“Revelation had indeed no weight with me, as such; but I entertained an opinion that, though certain actions might not be bad because they were forbidden by it, or good because it commanded them, yet probably those actions might be forbidden because they were bad for us, or commanded because they were beneficial to us, in their own natures, all the circumstances of things considered.”

— Benjamin Frankin, Autobiography

We worry about people who don’t follow the rules, who disturb the peace, ignore legal and/or religious authority, not so much because of what the individual does but because of the contagion it might create.

We fine, imprison, criticize, deport and excommunicate, even when it might be difficult to pinpoint a real victim, because we fear that if we don’t, other people will see what someone got away with and expect to get away with the same thing, or something worse. And everything falls apart.

Fair enough.

But if you really, really want to tear down the moral authority of parents, teachers, police officers, judges, prophets or anyone else whose job it is to hold it all together, just being an individual scofflaw won’t cut it.

To really tear down authority, you have to hold authority.

Viz:

This summer’s mandatory example of a teacher or vice principal messing up somebody’s prom or graduation experience — there’s always one — comes to us from the Alpine School District — specifically Lehi High School. That’s where one of the few graduating seniors of Native American heritage was told at the last minute that the eagle feathers she had added to her commencement mortarboard, as a statement of solidarity with her ancestors and family, were not allowed and that if she wanted to walk across the stage with her classmates she had to take them off.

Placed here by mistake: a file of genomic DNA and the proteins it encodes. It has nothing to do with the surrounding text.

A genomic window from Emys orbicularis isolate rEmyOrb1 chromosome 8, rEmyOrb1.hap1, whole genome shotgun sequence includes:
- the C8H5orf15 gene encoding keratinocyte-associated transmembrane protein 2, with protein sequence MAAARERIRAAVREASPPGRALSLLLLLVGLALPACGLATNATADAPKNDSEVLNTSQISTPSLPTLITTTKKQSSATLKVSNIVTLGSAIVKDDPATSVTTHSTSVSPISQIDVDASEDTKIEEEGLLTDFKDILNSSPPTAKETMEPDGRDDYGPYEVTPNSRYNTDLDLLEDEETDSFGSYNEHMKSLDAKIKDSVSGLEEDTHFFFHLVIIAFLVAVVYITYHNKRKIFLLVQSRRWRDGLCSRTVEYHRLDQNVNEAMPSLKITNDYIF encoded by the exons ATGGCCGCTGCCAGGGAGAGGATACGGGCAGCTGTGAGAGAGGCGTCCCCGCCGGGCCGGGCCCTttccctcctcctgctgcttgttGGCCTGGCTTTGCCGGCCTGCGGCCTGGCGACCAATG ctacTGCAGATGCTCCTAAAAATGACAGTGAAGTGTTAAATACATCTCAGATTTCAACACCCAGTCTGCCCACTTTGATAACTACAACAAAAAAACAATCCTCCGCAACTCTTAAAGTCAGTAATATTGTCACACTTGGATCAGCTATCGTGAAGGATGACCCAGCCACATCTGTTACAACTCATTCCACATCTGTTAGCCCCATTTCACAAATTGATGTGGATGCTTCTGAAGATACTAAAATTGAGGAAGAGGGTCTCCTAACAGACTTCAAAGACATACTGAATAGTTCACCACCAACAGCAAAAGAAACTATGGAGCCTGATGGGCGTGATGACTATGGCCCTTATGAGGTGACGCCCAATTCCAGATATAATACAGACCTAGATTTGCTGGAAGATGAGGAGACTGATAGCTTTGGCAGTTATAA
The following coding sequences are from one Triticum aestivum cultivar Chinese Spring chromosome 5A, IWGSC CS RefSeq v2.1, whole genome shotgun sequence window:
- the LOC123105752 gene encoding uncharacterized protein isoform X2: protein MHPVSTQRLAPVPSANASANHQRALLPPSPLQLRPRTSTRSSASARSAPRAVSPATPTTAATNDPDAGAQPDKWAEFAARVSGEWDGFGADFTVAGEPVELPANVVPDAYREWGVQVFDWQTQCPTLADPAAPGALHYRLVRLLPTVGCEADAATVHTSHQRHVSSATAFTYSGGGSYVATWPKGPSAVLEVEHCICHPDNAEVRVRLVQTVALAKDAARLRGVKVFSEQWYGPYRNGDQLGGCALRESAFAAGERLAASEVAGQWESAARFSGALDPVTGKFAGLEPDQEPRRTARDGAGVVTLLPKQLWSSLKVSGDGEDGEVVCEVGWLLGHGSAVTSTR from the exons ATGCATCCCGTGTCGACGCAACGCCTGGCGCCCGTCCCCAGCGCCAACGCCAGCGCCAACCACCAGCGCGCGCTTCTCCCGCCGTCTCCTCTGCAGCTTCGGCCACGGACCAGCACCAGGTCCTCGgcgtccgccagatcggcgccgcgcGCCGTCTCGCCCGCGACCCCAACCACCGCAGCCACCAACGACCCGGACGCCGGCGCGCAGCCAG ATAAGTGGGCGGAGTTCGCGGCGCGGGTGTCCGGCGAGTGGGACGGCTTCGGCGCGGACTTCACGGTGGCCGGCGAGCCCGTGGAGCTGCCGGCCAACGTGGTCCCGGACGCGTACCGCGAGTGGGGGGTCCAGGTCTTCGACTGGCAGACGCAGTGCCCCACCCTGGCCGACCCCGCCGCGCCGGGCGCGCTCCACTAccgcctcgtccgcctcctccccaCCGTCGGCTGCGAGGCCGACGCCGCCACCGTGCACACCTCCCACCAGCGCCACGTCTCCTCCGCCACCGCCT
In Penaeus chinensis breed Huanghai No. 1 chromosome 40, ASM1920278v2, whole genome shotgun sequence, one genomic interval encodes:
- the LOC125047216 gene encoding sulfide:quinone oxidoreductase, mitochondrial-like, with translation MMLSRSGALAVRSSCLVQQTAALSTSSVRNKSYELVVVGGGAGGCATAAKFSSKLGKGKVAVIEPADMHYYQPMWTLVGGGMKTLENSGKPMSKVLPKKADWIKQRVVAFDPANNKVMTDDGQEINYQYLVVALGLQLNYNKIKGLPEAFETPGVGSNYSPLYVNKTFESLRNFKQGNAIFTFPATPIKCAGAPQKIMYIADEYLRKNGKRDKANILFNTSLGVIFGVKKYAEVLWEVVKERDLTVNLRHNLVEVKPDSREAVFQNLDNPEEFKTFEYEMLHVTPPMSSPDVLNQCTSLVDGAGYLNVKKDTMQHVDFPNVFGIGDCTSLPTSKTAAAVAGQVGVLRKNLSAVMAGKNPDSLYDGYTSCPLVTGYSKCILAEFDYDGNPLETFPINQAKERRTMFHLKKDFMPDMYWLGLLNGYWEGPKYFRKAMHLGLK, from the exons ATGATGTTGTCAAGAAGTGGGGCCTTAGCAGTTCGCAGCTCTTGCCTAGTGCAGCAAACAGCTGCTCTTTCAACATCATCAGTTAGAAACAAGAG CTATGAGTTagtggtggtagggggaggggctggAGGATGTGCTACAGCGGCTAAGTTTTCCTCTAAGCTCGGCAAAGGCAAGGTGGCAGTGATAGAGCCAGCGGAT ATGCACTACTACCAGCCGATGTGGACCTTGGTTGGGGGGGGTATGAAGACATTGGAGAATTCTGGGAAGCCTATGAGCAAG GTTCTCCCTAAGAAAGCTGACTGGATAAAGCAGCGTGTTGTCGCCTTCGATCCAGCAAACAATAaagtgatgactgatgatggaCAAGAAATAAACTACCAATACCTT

Here’s where we could launch into an altogether justified screed about how the lily-white authority structure in the Utah County community is dispiritingly clueless about the cultural importance of eagle feathers, flowered leis, etc., etc. But the better question about someone else wearing feathers on her hat is, “Who the hell cares?”

A young woman’s very special day and she thought the best way to mark it was by adding something to her hat. The idea that some person in authority should trouble himself to step in to prevent such an abomination suggests that that person didn’t have anything of importance to do that day. Or was jealous that the graduates were the focus of the day, that they and their families were enjoying themselves and everything about it, and realized that this was the last chance he would have to be a real killjoy. Just because.

Good luck trying to gain the respect of next year’s graduating class.

Meanwhile, over at The Church of Jesus Christ of Latter-day Saints, high-ranking poobah Dallin H. Oaks was catching some flak for a recent statement warning church members of "culture of evil and personal wickedness in the world,” including, among other things, the “increasing frequency and power of the culture and phenomenon of lesbian, gay and transgender lifestyles and values.”

Well. One can only conclude that Oaks is concerned that too few millennials are fleeing his, and many other, religious organizations. That he wants to make dead sure that more of them start streaming for the exits, the way people do when their team is down 10 runs in the ninth inning.

That’s too bad, as religious leaders have often called us to the better angels of our nature on matters from civil rights to help for the poor. When they forfeit their moral authority, the way Oaks did in that speech, it is a loss to all of us. One that, apparently, we will have to live with.

(Francisco Kjolseth | The Salt Lake Tribune) Tribune staff. George Pyle.

gpyle@sltrib.com

Twitter, @debatestate